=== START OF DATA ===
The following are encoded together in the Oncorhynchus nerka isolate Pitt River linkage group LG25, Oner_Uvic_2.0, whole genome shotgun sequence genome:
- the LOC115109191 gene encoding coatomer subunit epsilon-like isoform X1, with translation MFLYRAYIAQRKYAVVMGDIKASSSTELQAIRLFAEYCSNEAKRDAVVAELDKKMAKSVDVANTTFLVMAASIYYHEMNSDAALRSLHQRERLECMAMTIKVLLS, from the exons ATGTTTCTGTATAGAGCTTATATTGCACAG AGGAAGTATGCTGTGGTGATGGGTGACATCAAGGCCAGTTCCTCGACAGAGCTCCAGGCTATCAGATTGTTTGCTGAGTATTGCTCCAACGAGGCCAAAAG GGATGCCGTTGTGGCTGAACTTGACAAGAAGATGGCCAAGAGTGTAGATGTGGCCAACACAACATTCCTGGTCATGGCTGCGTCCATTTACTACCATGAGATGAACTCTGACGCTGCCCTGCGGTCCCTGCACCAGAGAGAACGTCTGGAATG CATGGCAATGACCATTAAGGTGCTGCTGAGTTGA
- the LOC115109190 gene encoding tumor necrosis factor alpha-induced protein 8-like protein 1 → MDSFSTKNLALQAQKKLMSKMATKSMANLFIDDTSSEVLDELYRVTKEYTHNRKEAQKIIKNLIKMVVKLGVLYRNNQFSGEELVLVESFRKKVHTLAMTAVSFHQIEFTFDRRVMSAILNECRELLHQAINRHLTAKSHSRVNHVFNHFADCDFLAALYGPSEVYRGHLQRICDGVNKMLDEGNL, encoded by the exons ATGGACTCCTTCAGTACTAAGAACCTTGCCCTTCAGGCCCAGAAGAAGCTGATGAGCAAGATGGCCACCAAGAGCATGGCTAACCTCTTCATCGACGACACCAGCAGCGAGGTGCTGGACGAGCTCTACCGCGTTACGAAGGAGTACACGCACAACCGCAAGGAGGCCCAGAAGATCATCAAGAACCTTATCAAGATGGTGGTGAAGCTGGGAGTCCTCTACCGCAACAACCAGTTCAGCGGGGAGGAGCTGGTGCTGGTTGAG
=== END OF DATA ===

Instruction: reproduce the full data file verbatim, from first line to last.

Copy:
The following are encoded together in the Oncorhynchus nerka isolate Pitt River linkage group LG25, Oner_Uvic_2.0, whole genome shotgun sequence genome:
- the LOC115109191 gene encoding coatomer subunit epsilon-like isoform X1, with translation MFLYRAYIAQRKYAVVMGDIKASSSTELQAIRLFAEYCSNEAKRDAVVAELDKKMAKSVDVANTTFLVMAASIYYHEMNSDAALRSLHQRERLECMAMTIKVLLS, from the exons ATGTTTCTGTATAGAGCTTATATTGCACAG AGGAAGTATGCTGTGGTGATGGGTGACATCAAGGCCAGTTCCTCGACAGAGCTCCAGGCTATCAGATTGTTTGCTGAGTATTGCTCCAACGAGGCCAAAAG GGATGCCGTTGTGGCTGAACTTGACAAGAAGATGGCCAAGAGTGTAGATGTGGCCAACACAACATTCCTGGTCATGGCTGCGTCCATTTACTACCATGAGATGAACTCTGACGCTGCCCTGCGGTCCCTGCACCAGAGAGAACGTCTGGAATG CATGGCAATGACCATTAAGGTGCTGCTGAGTTGA
- the LOC115109190 gene encoding tumor necrosis factor alpha-induced protein 8-like protein 1 → MDSFSTKNLALQAQKKLMSKMATKSMANLFIDDTSSEVLDELYRVTKEYTHNRKEAQKIIKNLIKMVVKLGVLYRNNQFSGEELVLVESFRKKVHTLAMTAVSFHQIEFTFDRRVMSAILNECRELLHQAINRHLTAKSHSRVNHVFNHFADCDFLAALYGPSEVYRGHLQRICDGVNKMLDEGNL, encoded by the exons ATGGACTCCTTCAGTACTAAGAACCTTGCCCTTCAGGCCCAGAAGAAGCTGATGAGCAAGATGGCCACCAAGAGCATGGCTAACCTCTTCATCGACGACACCAGCAGCGAGGTGCTGGACGAGCTCTACCGCGTTACGAAGGAGTACACGCACAACCGCAAGGAGGCCCAGAAGATCATCAAGAACCTTATCAAGATGGTGGTGAAGCTGGGAGTCCTCTACCGCAACAACCAGTTCAGCGGGGAGGAGCTGGTGCTGGTTGAG